Dubai adopts 'nimble' approach to hotel pricing as budgets tighten, tourism chief says

Occupancy hits 71% in the first ten months of 2022 as the emirate closely follows the benchmark cities of Istanbul, New York, Paris, London and Los Angeles

Department of Tourism and Commerce Marketing chief Issam Kazim speaks at the Skift Global Forum East in Dubai. Photo: Skift
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Dubai's tourism industry is taking a more “nimble” approach to its pricing and providing cheaper hotel choices in response to the challenging global economic conditions that are tightening the budgets of travellers, the emirate's tourism chief has said.

The appetite for travel to Dubai “is still there”, with the emirate tapping into new and diversified source markets, Issam Kazim, chief executive of the Dubai Department for Tourism and Commerce Marketing (DTCM), told reporters.

However, Dubai is taking a strategic approach by offering the “right price and the right product” to capitalise on that demand, he said.

Mr Kazim was speaking on the sidelines of the Skift Global Forum East in the emirate.

“All indicators are saying that 2023 is going to be softer … disposable income is going to be a little less, so we are going to go back to the time where travel becomes a luxury and people are going to be a lot more selective,” he said.

“Hence ... It is about aligning with the industry to ensure that they too understand the challenges that are ahead of us, which means that we need to be a lot more agile and nimble in our pricing.”

Dubai's tourism industry is close to returning to pre-pandemic levels.

The emirate hosted 11.4 million overnight international visitors in the first 10 months of the year, up 134 per cent from the same period in 2021, according to data from its Department of Economy and Tourism (DET).

The 10-month performance is 16 per cent below the 13.5 million international visitors it hosted in the same period in 2019 before the onset of the Covid-19 pandemic.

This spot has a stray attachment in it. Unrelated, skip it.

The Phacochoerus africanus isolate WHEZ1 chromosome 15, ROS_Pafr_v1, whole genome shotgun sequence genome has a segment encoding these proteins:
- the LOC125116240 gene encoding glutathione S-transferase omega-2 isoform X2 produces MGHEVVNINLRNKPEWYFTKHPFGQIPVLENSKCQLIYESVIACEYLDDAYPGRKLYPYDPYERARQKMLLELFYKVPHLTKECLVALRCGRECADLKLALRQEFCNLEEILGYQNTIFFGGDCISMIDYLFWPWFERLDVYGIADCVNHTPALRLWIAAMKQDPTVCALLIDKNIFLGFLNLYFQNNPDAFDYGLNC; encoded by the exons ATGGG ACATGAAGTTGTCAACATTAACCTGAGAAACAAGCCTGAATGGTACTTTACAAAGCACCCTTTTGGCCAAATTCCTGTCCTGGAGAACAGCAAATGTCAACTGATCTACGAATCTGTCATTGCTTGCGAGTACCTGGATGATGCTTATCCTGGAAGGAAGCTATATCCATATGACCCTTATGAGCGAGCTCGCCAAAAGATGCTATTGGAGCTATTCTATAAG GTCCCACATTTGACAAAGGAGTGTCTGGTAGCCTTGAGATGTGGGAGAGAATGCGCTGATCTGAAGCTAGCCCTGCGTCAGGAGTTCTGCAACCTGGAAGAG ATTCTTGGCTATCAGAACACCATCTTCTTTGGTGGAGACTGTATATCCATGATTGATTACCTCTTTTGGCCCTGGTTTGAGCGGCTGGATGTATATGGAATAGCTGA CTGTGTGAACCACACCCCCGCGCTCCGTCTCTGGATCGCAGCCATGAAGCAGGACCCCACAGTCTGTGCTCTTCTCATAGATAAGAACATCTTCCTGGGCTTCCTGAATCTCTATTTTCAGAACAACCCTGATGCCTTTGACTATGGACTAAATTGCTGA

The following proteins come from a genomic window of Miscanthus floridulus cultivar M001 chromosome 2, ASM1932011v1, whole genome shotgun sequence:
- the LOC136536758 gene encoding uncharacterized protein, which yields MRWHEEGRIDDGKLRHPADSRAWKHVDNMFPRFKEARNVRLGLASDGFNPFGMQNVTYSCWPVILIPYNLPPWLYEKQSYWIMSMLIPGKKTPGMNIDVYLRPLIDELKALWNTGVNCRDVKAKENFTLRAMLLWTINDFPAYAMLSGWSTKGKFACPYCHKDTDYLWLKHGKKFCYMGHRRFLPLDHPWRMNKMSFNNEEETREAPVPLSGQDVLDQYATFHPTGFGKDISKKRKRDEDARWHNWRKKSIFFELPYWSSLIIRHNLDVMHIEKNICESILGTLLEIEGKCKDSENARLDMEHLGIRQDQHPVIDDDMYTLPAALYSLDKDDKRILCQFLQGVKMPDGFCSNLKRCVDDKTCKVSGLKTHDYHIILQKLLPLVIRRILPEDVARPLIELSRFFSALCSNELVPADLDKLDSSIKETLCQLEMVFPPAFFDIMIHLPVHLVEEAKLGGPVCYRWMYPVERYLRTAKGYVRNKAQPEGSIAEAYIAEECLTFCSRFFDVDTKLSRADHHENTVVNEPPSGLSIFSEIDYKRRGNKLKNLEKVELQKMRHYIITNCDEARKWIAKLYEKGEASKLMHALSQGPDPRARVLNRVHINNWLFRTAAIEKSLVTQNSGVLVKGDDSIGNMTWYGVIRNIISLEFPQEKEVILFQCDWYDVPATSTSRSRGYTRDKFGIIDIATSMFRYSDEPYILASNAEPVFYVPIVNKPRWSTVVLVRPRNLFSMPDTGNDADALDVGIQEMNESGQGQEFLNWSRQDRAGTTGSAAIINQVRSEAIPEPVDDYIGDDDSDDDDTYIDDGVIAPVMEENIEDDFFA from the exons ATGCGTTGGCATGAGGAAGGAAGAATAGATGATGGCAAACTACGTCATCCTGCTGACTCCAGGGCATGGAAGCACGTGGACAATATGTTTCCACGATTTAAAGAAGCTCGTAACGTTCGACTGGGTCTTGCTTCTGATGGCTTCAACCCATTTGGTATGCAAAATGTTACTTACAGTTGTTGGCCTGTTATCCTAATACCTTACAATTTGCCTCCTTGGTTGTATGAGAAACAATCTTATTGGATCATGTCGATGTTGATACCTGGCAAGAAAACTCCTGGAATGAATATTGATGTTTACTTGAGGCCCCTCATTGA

Best known for its ultra-luxury hotels, fine dining and massive shopping malls, Dubai recorded an average occupancy rate of 72 per cent at its one-to-three-star hotels during the 10-month period in 2022, DET data shows.

Its 262 one-to-three-star hotel establishments, totalling 27,808 rooms, made up 19 per cent of its total hotel inventory.

“People are not necessarily willing to spend on five-star hotels. They want three-star hotels and that is why you have seen a growth in numbers of three-star hotels as well,” Mr Kazim said.

“So, we are trying to make sure we have the right product available at the right price at the right time.”

The UAE's hotel rates rose by 48 per cent from January to September 2022, compared with the same period in 2021, Wouter Geerts, head of research at Skift, said at a presentation during the event.

“Look at the stats that are also indicating that prices are up because of the demand and supply side of things, which shows you that the appetite for travel to Dubai is still there,” Mr Kazim said.

However, the emirate is taking a long-term approach by adjusting its tourism product and pricing to capitalise on pent-up demand for travel, rather than take a short-term view of recouping coronavirus-induced losses, he said.

At DET's annual City Briefing, held on Thursday during the Skift forum, Mr Kazim urged the gathering of Dubai's top tourism stakeholders to think about offering value for money to attract even more visitors as travellers from around the world tighten their purse strings.